by Daniel Jones
Many landlords' properties still have no energy performance certificate (EPC) and they are potentially breaking the law, a survey has found.
Since October 2008 it has been a legal requirement for property owners to have such a certificate available to potential tenants when they advertise a dwelling for rent.
Despite this law, during the fourth quarter 45.6 per cent of landlords had not obtained an EPC for any of their rental homes, research by Paragon Mortgages has revealed.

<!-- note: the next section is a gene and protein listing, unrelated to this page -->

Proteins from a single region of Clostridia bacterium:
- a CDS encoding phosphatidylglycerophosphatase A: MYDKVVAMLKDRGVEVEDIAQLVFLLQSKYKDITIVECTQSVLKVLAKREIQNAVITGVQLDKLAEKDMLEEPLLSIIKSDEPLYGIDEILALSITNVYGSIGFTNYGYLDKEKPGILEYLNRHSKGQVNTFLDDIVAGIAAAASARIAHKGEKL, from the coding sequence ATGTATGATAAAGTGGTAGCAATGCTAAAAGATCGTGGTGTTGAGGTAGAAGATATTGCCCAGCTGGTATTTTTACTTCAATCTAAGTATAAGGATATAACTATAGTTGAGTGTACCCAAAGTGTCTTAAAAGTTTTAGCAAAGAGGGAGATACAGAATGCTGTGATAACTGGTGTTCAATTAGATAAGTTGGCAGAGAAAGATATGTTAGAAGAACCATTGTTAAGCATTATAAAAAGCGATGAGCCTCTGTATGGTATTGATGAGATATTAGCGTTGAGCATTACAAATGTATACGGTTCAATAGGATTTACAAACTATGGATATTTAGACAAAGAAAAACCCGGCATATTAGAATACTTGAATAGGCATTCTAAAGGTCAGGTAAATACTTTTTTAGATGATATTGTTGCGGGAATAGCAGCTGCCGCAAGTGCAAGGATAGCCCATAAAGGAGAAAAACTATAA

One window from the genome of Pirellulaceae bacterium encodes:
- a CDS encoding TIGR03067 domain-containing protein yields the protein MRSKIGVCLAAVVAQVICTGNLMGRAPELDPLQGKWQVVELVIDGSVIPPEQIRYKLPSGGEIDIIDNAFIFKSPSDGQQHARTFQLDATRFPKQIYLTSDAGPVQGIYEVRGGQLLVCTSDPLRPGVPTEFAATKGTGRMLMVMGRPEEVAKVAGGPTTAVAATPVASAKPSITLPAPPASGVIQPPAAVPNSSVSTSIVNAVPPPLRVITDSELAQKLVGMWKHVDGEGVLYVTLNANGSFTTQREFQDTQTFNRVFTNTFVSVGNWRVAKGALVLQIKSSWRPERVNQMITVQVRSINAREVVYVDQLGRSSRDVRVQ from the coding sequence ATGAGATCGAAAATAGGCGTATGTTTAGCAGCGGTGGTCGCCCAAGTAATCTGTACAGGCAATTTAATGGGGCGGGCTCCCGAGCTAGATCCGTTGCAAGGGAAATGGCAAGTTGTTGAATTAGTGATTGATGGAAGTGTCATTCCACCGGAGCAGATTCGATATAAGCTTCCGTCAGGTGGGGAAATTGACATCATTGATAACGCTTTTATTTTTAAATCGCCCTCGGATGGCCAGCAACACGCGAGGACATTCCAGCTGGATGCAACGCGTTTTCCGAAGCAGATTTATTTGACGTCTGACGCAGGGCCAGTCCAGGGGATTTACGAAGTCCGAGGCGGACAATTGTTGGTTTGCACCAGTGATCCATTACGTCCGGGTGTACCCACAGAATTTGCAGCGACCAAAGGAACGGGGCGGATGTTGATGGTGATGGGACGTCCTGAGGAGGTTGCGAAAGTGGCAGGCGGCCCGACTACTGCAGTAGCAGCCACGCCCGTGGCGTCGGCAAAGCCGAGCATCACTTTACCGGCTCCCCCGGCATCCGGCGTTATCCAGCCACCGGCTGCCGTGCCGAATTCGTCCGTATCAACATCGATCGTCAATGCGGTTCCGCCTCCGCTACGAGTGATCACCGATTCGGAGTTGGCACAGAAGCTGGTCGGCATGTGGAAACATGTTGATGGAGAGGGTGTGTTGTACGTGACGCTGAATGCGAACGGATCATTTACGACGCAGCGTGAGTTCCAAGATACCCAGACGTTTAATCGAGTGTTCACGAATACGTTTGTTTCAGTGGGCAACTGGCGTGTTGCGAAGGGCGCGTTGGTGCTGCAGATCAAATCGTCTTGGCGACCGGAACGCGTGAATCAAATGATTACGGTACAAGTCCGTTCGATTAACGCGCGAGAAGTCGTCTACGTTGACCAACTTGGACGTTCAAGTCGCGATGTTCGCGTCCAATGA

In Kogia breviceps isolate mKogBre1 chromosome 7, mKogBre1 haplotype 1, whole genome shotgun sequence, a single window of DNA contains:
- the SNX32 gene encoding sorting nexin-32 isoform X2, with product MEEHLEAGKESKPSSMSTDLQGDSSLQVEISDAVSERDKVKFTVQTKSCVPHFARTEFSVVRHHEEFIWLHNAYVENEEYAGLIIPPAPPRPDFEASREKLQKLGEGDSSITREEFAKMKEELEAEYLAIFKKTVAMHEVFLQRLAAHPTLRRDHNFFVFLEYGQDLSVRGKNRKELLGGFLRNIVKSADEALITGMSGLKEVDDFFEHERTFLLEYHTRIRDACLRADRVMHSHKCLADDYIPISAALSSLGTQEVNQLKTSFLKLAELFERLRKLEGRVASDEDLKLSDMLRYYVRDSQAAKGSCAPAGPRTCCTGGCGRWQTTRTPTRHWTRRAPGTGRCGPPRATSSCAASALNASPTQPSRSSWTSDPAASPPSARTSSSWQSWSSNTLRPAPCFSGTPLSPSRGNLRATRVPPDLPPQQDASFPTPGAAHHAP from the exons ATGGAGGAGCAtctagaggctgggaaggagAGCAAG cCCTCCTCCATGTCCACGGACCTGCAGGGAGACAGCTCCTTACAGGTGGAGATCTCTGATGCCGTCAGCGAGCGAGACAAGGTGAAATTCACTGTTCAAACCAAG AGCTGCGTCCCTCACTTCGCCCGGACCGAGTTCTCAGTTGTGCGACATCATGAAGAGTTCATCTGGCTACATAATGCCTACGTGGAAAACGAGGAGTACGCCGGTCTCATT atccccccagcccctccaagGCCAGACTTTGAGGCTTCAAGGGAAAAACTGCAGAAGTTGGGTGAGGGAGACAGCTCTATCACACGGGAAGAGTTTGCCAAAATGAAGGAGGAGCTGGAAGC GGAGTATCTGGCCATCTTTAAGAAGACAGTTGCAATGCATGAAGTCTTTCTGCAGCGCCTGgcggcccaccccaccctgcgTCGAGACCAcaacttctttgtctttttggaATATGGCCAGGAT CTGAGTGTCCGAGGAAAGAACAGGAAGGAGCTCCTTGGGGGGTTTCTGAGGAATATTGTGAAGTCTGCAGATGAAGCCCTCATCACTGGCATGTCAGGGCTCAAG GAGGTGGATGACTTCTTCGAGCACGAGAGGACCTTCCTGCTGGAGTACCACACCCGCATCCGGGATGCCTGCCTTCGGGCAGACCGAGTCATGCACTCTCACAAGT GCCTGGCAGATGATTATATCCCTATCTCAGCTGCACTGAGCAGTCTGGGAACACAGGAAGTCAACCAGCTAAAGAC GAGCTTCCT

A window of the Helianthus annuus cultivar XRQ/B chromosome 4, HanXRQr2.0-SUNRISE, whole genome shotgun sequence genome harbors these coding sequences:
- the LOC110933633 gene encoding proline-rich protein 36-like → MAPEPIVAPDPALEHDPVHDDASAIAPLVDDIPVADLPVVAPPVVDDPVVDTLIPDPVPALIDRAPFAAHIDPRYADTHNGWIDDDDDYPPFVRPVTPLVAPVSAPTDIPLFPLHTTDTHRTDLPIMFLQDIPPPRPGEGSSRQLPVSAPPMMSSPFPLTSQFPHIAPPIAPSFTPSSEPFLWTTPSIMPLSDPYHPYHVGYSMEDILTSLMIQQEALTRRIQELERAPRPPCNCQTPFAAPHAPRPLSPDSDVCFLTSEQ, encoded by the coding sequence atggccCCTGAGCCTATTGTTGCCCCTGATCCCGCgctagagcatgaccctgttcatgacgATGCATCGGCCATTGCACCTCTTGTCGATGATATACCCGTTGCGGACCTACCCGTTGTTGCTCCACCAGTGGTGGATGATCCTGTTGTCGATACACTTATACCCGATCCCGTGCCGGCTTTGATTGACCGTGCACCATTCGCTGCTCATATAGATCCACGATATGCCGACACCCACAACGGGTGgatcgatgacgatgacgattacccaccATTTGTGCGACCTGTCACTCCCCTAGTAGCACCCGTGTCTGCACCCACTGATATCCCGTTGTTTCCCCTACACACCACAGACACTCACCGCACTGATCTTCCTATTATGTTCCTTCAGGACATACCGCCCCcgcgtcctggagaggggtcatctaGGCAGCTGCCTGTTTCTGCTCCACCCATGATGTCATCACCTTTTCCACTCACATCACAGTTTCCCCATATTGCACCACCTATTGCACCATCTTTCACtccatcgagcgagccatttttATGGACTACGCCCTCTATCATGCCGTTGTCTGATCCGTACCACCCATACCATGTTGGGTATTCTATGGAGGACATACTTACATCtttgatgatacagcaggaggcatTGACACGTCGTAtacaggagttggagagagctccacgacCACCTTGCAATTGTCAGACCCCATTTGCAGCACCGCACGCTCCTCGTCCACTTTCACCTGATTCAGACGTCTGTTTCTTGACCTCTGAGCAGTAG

There has been an improvement over the third quarter, during which a vast majority of landlords (81.3 per cent) said that they had not obtained an EPC for any of their properties.
The quarter-on-quarter improvement suggests that landlords are merely waiting until a new tenant is required before obtaining an EPC and updating their tenancy agreement, rather than neglecting their duties.
During the fourth quarter, 12 per cent of landlords had an EPC certificate for every property in their portfolio, compared to 5.2 per cent in the third quarter.
"Whilst this shows an improvement in compliance, it underlines the need for a sustained communication campaign by government," Paragon Mortgages said.
Published on: February 5, 2009